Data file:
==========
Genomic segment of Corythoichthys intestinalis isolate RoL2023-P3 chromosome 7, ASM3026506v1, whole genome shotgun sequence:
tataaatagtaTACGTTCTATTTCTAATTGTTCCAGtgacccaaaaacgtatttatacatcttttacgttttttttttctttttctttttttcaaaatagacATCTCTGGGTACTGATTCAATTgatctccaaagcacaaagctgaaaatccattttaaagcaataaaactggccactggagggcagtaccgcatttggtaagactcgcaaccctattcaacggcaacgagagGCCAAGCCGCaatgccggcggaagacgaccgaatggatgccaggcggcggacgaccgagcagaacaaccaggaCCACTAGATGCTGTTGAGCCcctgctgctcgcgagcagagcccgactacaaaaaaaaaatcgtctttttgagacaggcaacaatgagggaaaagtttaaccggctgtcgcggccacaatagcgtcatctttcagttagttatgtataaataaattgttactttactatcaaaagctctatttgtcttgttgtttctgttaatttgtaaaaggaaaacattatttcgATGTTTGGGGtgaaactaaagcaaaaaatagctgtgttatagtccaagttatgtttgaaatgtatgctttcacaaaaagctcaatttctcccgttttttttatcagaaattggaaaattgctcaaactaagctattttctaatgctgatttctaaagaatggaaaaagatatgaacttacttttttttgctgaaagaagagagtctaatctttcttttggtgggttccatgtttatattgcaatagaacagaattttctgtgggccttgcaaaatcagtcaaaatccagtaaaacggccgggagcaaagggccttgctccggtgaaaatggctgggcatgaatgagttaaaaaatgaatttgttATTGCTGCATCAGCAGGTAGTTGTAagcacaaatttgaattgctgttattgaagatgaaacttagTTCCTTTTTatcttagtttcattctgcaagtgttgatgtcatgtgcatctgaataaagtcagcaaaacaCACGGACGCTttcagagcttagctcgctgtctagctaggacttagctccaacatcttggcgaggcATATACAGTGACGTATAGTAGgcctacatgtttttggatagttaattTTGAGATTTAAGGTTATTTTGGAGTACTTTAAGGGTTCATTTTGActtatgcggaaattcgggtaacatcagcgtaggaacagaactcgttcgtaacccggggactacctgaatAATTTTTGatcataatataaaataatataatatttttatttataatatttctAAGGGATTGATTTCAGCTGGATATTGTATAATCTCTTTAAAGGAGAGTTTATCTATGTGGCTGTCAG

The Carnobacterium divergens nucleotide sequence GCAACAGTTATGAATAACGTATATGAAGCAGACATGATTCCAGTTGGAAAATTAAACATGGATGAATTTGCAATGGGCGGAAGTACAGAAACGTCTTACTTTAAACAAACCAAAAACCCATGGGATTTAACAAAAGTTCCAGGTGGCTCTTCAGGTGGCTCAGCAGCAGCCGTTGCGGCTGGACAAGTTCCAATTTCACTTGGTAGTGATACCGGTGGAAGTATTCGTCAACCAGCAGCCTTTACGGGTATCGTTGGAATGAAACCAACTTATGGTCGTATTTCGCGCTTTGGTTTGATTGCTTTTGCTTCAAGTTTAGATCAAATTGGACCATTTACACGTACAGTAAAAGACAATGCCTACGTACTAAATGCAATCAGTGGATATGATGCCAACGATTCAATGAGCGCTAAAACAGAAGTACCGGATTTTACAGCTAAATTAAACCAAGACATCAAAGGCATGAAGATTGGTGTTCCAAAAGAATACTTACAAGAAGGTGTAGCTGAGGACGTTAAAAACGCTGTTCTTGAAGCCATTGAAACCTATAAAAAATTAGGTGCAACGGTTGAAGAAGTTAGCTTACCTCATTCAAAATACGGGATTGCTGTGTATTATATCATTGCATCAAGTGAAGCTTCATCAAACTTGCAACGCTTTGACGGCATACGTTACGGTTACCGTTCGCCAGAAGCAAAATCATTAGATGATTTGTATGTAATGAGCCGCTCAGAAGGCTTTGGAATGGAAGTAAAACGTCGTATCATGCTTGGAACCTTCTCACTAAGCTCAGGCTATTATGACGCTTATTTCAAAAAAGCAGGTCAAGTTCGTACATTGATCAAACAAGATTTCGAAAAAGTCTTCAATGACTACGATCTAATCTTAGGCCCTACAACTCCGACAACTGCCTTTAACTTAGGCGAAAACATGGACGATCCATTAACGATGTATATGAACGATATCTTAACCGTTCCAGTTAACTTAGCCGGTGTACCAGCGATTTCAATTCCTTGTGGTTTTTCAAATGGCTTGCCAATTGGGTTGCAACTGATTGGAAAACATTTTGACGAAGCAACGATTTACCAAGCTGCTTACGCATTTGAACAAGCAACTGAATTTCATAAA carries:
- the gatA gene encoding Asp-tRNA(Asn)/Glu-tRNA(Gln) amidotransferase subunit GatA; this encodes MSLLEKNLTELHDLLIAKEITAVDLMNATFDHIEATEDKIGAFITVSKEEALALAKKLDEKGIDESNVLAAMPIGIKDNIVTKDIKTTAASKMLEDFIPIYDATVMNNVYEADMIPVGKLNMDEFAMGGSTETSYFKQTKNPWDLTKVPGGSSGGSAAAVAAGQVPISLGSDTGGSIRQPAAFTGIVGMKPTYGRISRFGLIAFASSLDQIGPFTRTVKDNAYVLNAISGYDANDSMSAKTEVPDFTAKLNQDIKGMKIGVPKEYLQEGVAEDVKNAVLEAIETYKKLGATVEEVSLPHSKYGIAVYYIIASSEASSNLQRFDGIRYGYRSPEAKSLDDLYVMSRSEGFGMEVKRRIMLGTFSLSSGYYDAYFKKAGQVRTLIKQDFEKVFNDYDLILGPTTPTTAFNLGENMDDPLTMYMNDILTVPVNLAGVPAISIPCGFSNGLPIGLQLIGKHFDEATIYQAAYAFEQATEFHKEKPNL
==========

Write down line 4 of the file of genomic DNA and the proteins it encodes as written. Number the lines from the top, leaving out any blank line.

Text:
- the gatA gene encoding Asp-tRNA(Asn)/Glu-tRNA(Gln) amidotransferase subunit GatA; this encodes MSLLEKNLTELHDLLIAKEITAVDLMNATFDHIEATEDKIGAFITVSKEEALALAKKLDEKGIDESNVLAAMPIGIKDNIVTKDIKTTAASKMLEDFIPIYDATVMNNVYEADMIPVGKLNMDEFAMGGSTETSYFKQTKNPWDLTKVPGGSSGGSAAAVAAGQVPISLGSDTGGSIRQPAAFTGIVGMKPTYGRISRFGLIAFASSLDQIGPFTRTVKDNAYVLNAISGYDANDSMSAKTEVPDFTAKLNQDIKGMKIGVPKEYLQEGVAEDVKNAVLEAIETYKKLGATVEEVSLPHSKYGIAVYYIIASSEASSNLQRFDGIRYGYRSPEAKSLDDLYVMSRSEGFGMEVKRRIMLGTFSLSSGYYDAYFKKAGQVRTLIKQDFEKVFNDYDLILGPTTPTTAFNLGENMDDPLTMYMNDILTVPVNLAGVPAISIPCGFSNGLPIGLQLIGKHFDEATIYQAAYAFEQATEFHKEKPNL